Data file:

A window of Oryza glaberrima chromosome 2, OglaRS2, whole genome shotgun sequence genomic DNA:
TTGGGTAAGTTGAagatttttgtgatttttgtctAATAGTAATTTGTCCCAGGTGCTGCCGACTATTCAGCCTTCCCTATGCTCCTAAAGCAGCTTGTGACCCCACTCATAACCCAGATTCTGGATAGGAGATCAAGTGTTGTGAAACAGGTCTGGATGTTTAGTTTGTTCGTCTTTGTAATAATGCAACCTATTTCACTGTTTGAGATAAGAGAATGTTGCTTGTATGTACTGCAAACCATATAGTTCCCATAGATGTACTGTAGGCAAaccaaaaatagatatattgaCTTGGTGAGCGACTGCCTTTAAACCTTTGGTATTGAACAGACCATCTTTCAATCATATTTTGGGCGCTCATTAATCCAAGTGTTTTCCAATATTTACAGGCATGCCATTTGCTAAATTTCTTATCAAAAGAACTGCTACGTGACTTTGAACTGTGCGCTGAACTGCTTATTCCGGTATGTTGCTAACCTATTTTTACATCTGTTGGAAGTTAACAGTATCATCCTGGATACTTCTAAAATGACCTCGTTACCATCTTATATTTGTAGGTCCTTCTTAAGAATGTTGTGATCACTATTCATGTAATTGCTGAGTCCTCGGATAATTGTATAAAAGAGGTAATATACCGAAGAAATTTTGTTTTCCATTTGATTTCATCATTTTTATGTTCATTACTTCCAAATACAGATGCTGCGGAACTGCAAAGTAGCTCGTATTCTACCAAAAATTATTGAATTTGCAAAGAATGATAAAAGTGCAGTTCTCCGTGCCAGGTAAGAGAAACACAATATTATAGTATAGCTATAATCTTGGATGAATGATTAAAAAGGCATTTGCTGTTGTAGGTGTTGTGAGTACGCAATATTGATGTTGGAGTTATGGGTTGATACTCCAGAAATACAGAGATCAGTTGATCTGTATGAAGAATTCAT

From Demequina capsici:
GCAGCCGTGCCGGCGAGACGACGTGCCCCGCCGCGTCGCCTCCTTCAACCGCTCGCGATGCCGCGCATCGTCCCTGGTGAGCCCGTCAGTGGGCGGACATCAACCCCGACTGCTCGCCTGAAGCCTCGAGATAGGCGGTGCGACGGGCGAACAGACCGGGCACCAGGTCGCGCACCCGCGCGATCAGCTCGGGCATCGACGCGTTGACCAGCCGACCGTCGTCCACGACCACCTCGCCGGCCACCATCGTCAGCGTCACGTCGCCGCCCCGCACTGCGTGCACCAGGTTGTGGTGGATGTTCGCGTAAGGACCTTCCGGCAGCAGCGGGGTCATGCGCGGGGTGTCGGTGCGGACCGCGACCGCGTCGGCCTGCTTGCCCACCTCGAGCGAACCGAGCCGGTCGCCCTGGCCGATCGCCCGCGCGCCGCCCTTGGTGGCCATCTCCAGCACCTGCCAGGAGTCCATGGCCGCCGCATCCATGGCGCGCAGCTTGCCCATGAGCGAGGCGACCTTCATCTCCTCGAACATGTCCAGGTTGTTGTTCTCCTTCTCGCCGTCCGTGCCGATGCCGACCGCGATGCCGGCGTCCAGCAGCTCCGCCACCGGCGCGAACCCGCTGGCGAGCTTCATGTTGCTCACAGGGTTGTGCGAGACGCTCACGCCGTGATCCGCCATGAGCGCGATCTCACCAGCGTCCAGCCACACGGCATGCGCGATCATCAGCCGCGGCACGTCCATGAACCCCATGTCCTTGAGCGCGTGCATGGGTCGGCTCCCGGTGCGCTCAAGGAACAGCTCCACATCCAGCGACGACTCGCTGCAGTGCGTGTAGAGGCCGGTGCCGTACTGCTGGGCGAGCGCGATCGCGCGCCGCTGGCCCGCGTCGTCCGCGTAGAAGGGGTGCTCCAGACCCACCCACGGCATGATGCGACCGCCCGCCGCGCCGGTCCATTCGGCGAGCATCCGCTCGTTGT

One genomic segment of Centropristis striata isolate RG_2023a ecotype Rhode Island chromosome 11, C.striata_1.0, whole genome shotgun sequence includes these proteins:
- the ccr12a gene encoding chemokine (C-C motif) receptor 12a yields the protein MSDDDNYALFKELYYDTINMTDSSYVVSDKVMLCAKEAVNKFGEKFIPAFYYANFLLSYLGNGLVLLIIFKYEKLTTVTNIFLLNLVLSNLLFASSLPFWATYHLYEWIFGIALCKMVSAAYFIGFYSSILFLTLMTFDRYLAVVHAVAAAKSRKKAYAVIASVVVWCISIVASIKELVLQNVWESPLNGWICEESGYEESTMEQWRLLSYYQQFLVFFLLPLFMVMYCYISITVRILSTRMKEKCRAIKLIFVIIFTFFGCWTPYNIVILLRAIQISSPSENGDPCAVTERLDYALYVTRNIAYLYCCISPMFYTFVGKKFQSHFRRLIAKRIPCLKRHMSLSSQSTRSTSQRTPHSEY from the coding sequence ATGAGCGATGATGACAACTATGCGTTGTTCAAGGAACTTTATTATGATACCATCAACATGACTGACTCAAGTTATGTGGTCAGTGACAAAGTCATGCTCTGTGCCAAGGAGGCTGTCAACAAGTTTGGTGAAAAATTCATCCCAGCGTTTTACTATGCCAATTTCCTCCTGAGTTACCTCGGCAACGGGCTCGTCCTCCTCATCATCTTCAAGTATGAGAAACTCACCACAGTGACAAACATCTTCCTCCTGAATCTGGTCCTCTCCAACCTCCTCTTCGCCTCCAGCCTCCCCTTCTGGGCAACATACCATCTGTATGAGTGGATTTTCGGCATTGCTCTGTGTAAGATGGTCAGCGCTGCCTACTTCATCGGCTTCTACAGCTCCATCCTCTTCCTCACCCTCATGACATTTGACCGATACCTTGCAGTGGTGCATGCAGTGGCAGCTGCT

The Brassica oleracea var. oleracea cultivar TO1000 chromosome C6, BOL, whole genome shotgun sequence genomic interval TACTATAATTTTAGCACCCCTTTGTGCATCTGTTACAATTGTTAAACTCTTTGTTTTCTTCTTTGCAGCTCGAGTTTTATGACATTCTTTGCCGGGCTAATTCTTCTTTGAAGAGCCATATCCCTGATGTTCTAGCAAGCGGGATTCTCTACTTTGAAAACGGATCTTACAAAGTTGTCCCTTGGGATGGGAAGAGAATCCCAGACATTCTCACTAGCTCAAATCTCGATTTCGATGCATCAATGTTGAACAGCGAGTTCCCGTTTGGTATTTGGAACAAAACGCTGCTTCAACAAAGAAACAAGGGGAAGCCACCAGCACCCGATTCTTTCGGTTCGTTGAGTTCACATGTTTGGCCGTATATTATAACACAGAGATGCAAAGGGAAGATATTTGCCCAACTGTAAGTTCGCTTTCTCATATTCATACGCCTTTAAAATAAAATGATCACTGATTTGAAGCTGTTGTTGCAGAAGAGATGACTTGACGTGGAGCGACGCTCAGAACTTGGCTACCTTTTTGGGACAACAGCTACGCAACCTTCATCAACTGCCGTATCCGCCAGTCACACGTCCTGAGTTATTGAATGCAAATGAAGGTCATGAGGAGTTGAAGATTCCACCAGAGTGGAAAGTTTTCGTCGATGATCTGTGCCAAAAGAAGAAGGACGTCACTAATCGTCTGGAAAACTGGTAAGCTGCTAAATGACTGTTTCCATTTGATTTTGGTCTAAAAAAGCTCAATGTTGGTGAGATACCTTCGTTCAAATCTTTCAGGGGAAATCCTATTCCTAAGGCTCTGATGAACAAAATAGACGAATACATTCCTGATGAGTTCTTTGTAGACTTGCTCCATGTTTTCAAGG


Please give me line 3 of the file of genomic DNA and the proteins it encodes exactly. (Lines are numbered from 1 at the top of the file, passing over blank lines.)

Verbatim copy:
From Demequina capsici: